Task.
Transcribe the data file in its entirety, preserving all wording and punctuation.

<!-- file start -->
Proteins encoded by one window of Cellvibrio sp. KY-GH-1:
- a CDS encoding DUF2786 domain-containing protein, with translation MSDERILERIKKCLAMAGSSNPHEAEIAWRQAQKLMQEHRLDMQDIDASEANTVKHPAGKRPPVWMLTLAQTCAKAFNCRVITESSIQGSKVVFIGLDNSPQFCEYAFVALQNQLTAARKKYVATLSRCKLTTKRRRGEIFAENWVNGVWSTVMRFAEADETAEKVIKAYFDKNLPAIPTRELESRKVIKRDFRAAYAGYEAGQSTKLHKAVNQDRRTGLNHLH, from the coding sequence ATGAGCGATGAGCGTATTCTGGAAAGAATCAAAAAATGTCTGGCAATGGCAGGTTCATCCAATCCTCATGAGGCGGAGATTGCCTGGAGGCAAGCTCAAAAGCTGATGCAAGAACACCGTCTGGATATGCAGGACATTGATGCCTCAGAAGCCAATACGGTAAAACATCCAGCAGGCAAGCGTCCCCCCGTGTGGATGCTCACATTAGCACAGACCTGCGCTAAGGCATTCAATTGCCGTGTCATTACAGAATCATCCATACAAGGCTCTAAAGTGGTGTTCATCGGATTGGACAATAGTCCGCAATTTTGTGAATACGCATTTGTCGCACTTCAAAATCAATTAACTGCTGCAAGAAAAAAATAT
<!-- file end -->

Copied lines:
Proteins encoded by one window of Cellvibrio sp. KY-GH-1:
- a CDS encoding DUF2786 domain-containing protein, with translation MSDERILERIKKCLAMAGSSNPHEAEIAWRQAQKLMQEHRLDMQDIDASEANTVKHPAGKRPPVWMLTLAQTCAKAFNCRVITESSIQGSKVVFIGLDNSPQFCEYAFVALQNQLTAARKKYVATLSRCKLTTKRRRGEIFAENWVNGVWSTVMRFAEADETAEKVIKAYFDKNLPAIPTRELESRKVIKRDFRAAYAGYEAGQSTKLHKAVNQDRRTGLNHLH, from the coding sequence ATGAGCGATGAGCGTATTCTGGAAAGAATCAAAAAATGTCTGGCAATGGCAGGTTCATCCAATCCTCATGAGGCGGAGATTGCCTGGAGGCAAGCTCAAAAGCTGATGCAAGAACACCGTCTGGATATGCAGGACATTGATGCCTCAGAAGCCAATACGGTAAAACATCCAGCAGGCAAGCGTCCCCCCGTGTGGATGCTCACATTAGCACAGACCTGCGCTAAGGCATTCAATTGCCGTGTCATTACAGAATCATCCATACAAGGCTCTAAAGTGGTGTTCATCGGATTGGACAATAGTCCGCAATTTTGTGAATACGCATTTGTCGCACTTCAAAATCAATTAACTGCTGCAAGAAAAAAATAT